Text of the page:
Among other reflections upon the future of the news ecosystem — such as the dramatic reduction of ‘information lag,’ and the proliferation of the volume and diversity of information on news compared to two decades ago — the focus isÂ specifically about the evolution of two types of news: technology news and political news (with examples ranging from MacWorld circa 1987, to the evolution of political media coverage as exemplified in the 2008 election).
Talking about the future of news really can mean any number of things — so Steven makes a perhaps understated but important distinction:Â “the single most important trend we should be looking at when we talk about the future of news. Not the future of the news industry, or the print newspaper business: the future of news itself.”
So the point is a discussion of news itself, which is separate from a more nuts and bolts discussion about the economics of the news industry.
And, not that I necessarily disagree, but it always struck me as somewhat curious that oftentimes when reaching for metaphors to convey ideas on human/technology relations, we resort to metaphors grounded in nature:
“The metaphors we use to think about changes in media have a lot to tell us about the particular moment weâ€™re in. McLuhan talked about media as an extension of our central nervous system, and we spent forty years trying to figure out how media was re-wiring our brains. The metaphor you hear now is different, more E.O. Wilson than McLuhan: the ecosystem.”
Maybe it’s because of an implicit understanding that communication is natural, and if technology is an extension of that natural process, resorting to metaphors of the body (i.e., media-as-nervous-system) or as an organic process of growth (such as Steven’s metaphor of the news ecosystem) makes sense. I don’t know.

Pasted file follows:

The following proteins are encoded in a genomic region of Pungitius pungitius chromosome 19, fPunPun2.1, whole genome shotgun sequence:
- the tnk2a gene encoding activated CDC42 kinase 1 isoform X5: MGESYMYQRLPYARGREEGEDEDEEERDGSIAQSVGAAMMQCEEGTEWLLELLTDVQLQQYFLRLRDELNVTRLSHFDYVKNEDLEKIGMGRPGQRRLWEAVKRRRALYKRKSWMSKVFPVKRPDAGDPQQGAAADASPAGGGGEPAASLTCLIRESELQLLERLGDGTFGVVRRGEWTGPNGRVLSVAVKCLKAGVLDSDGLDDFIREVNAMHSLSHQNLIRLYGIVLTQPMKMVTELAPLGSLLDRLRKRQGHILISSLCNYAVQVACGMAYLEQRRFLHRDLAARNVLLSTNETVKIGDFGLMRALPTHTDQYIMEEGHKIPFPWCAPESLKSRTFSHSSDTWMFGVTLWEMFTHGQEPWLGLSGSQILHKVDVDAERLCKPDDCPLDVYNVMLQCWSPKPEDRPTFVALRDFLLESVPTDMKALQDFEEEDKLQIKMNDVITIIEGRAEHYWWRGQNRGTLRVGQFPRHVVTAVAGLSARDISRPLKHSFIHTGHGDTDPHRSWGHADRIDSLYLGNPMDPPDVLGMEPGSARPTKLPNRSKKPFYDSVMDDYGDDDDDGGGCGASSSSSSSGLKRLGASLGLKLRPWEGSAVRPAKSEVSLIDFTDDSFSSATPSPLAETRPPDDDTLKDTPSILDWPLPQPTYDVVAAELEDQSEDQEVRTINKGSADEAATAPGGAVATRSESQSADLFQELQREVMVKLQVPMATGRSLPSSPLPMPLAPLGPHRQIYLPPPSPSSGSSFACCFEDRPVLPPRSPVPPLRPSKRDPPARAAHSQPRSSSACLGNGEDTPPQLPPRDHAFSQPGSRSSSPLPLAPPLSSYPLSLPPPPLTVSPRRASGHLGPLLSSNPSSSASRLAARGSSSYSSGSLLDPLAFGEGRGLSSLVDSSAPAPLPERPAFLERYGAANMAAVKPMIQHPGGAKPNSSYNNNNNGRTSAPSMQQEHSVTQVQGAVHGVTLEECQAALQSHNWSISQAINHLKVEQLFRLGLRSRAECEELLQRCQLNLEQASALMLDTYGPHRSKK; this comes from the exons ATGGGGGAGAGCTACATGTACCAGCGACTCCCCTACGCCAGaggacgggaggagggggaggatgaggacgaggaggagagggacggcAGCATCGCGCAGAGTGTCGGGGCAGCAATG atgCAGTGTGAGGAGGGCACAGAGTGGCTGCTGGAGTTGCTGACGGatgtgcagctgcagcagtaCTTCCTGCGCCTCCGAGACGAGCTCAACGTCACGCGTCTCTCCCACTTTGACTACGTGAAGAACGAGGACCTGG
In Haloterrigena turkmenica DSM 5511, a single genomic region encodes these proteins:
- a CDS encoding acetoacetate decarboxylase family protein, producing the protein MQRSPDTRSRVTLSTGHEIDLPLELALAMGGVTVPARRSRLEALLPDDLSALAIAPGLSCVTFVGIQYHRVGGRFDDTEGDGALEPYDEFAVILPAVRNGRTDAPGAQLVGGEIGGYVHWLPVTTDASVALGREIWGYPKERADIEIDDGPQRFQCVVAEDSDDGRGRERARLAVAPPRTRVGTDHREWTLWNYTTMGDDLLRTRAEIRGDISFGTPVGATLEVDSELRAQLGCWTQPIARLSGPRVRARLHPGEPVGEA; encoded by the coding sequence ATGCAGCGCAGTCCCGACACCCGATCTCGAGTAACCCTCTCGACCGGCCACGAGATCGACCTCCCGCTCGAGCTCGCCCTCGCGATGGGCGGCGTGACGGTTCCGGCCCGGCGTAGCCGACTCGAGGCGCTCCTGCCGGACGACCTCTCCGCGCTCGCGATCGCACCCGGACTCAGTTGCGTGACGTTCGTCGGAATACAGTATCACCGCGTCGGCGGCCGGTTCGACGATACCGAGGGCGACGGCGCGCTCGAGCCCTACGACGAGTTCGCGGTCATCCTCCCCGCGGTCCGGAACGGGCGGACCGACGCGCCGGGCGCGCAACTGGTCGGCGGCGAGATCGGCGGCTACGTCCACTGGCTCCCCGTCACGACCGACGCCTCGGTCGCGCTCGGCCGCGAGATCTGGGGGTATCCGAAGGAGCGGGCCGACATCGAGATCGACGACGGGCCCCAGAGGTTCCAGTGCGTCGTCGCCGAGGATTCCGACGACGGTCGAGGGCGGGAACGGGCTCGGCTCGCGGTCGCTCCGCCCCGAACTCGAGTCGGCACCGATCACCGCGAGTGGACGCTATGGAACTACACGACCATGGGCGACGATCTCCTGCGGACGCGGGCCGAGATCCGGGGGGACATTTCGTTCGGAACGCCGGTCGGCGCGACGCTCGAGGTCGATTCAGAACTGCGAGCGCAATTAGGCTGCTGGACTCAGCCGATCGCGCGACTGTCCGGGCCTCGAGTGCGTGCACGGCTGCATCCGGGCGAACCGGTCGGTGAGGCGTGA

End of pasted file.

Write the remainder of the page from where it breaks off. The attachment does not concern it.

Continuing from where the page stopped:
More coverage of news, and a plurality of sources of information is itself a healthy thing (which, coincidentally is what we talked about yesterday, too). With that proliferation of information sources, the attention shifts from quantity, to quality:
“Now thereâ€™s one objection to this ecosystems view of news that I take very seriously. It is far more complicated to navigate this new world than it is to sit down with your morning paper. There are vastly more options to choose from, and of course, thereâ€™s more noise now.”
Essentially, the role of ‘old media’ in this brave new world of ‘new media’ should be providing a type of journalistic quality control — which in some ways it does seem to be doing. How that process continues to evolve is something perhaps we’ll have to check back on again in another year or two.
Anyways, Steven’s article is a good one.Â He touches upon a number of interesting questions in this wide-ranging discussion, from the future of newspapers, new vs. old models of news, and the possible shape of local news to come/already here (a topic of great interest to him. Check out:Â outside.in for more on that).
In a related vein, Newseum’s The Future of News, a 10-part discussion series, makes for some great supplemental viewing. Episode 3 (The Future of News: “Web 3.0”: The Impact of Technology — with Walt Mossberg) and Episode 11 (The Future of News: Who Decides What’s News? — withÂ Krishna Bharat) are going to make my To-Watch list.